Well, it kind of depended on Broken Social Scene because it took up so much time. There was a point there where I guess I was A&R, it was such a loose term for me because if we believed in something, which we believe in all of our releases, we would start to just get behind them. I tried to be the best I can for bands and be a liaison. Some years were better than others… I tried to keep my head up whenever I attend marketing meetings, which is few and far between. I turned to my father when he retired and said, “I have a band and I have a label, I need you to help me run this,” and he became a great in-between, he was really good at helping me separate the two. He came on board and helped Jeff and I a lot and he helped Brendan and I a lot and took away the pressure. Whenever you’re dealing with any of your passions or your personal life, the biggest worry is trust and having him be there, having a man I can give 100% trust to really settled my nerves of being a boss. There were years where I was good and bad years where I wanted to just sit in my room and play music, but here was such fiscal responsibilities and risk, and having my father there was the key ingredient to why I’m still here.
Do you feel like things you do now are still a risk?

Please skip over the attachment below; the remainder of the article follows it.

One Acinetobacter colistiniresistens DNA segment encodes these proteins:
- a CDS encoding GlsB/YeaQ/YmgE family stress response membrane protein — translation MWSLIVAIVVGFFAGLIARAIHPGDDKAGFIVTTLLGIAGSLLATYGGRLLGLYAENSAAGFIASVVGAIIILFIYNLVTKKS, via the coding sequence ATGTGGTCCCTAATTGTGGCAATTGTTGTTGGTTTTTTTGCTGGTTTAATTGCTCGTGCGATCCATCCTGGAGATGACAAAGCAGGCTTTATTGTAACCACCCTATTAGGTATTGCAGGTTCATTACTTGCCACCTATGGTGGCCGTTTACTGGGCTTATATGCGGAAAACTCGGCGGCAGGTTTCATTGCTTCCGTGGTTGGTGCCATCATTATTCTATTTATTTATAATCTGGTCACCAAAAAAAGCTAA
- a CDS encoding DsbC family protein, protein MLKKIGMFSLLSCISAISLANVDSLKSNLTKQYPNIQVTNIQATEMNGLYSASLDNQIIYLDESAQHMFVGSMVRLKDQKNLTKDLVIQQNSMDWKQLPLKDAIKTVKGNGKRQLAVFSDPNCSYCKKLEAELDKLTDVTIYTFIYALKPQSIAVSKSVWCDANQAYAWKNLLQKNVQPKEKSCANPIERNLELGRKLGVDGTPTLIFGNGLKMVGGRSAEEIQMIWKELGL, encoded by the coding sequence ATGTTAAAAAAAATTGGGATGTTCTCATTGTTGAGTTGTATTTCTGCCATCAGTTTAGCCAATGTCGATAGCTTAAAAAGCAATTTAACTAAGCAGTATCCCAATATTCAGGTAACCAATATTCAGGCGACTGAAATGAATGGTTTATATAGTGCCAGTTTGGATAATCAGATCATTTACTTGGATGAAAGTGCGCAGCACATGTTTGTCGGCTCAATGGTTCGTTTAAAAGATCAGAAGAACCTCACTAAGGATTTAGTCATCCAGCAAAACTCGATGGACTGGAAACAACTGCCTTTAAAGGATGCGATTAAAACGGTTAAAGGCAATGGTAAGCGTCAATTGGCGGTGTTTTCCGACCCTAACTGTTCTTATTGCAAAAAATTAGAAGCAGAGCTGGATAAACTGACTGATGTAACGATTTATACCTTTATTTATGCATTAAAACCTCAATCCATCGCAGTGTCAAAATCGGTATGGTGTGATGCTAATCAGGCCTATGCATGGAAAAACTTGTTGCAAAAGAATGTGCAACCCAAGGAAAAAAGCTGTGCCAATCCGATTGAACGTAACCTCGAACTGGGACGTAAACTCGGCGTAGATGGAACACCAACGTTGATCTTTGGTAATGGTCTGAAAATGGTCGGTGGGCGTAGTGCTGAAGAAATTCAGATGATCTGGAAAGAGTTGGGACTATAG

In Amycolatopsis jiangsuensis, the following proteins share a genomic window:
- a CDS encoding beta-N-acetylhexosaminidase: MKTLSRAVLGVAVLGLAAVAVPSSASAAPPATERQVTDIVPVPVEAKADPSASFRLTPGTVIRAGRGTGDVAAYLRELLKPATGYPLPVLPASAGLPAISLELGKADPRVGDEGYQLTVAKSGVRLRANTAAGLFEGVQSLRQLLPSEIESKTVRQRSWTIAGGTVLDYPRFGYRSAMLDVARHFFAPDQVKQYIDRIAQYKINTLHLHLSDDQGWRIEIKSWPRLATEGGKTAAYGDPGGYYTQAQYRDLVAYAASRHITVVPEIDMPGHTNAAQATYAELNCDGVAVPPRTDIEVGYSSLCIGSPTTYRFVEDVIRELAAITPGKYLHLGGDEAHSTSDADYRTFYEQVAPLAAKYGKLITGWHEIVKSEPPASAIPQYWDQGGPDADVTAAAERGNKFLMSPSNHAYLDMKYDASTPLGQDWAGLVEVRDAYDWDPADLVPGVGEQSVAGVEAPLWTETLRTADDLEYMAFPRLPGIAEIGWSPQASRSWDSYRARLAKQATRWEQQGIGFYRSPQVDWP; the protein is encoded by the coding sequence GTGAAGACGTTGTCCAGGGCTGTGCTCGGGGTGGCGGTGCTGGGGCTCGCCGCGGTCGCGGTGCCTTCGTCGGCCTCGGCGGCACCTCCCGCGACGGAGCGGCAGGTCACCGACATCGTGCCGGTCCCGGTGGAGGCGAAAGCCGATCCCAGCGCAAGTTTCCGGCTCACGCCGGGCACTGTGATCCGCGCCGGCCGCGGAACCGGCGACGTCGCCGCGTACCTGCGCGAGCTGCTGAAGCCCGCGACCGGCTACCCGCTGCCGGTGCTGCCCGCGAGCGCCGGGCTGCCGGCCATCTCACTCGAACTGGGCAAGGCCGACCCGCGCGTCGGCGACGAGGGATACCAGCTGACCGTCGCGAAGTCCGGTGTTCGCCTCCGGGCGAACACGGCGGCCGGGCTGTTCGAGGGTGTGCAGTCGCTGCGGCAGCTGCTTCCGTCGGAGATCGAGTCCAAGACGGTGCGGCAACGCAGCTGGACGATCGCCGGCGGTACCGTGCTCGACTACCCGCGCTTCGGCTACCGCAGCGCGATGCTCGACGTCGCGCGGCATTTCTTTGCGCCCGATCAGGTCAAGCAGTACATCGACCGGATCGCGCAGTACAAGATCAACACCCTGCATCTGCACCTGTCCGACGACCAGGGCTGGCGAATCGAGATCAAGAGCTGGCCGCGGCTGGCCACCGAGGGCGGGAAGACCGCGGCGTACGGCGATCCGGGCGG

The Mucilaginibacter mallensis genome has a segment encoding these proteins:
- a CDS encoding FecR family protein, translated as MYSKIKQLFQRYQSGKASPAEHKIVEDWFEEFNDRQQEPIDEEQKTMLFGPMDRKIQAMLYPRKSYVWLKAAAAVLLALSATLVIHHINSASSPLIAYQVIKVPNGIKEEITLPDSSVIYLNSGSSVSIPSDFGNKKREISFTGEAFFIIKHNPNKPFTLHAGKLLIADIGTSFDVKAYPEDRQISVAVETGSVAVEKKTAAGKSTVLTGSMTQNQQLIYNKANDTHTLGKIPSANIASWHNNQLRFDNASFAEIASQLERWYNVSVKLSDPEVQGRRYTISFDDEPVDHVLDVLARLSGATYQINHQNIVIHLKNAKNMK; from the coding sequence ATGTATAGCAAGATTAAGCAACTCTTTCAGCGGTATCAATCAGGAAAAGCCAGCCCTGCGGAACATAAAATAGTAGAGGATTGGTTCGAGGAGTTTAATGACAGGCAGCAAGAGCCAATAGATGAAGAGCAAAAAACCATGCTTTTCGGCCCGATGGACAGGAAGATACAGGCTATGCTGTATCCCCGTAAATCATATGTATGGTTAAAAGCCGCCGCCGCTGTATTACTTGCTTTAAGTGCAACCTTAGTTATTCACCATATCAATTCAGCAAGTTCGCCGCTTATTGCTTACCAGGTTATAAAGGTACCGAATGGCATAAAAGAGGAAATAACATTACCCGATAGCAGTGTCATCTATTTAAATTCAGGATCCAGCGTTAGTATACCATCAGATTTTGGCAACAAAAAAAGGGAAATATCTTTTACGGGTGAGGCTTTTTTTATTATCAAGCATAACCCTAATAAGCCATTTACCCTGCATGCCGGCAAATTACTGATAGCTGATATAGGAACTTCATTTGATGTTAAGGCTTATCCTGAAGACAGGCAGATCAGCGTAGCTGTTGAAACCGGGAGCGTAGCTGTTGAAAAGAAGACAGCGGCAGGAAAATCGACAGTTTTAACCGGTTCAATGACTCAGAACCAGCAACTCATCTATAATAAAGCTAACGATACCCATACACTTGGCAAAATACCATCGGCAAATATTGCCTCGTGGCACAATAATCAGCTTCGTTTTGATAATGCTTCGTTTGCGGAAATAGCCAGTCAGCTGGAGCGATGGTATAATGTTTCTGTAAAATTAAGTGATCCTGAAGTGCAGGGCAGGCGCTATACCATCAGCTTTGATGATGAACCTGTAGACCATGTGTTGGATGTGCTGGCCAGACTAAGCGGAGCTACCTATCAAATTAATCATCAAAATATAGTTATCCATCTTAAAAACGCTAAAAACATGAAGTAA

I think if you’re not taking a risk, you’re not doing anything. My phone is here for anyone to call. It’s such an ever-changing industry and the staff comes in to do one thing and they end up with four jobs. You’ve got to make sure that people are alright and I do the best I can. What I do is I make the big decisions behind the scenes with Jeff and Kieran Roy. I stop myself a lot of times; there were times with certain acts where I wasn’t sure what to do and, of course, they went on to be quite successful. We’ve had some great people come in, some new blood in the last few years to really keep this thing going and I’m indebted to them for that.
There’s not a record on that label that we’re not proud to have put out there. There are some I’m still puzzled on why it didn’t do so well. It usually falls into the timing and the luck. I’m grateful to the bands that let us give it a shot.
What were some of the releases you were puzzled by, success-wise?
There’s a lot. We had a great year when we put out Years, Still Life Still, Bell Orchestre and New Buffalo and we had a great run with the Most Serene Republic. These records do well, but you want them to deserve the best they can get and it pisses me off when people aren’t getting behind it like you had wished. As time goes on, the expectations get bigger, but the numbers get smaller in a way that shows how music is so disposable now and it’s quite different to navigate through how the fuck you’re going to get into people’s bedrooms.
I think a lot of music is copycat music out there now. So you just need to find an emotion, get a duet going, clap your hands and that’s your moment. I’m all for it, I’m all for whatever positivity you can get out there, but sometimes you feel like you’re dominated by car commercials or insurance companies, which we dealt with recently, and it’s the options. There’s not many options and there’s not many new ideas and it’s can be like forcefields; you have to decide which side you want to sit on.
What about a band today catches your eye?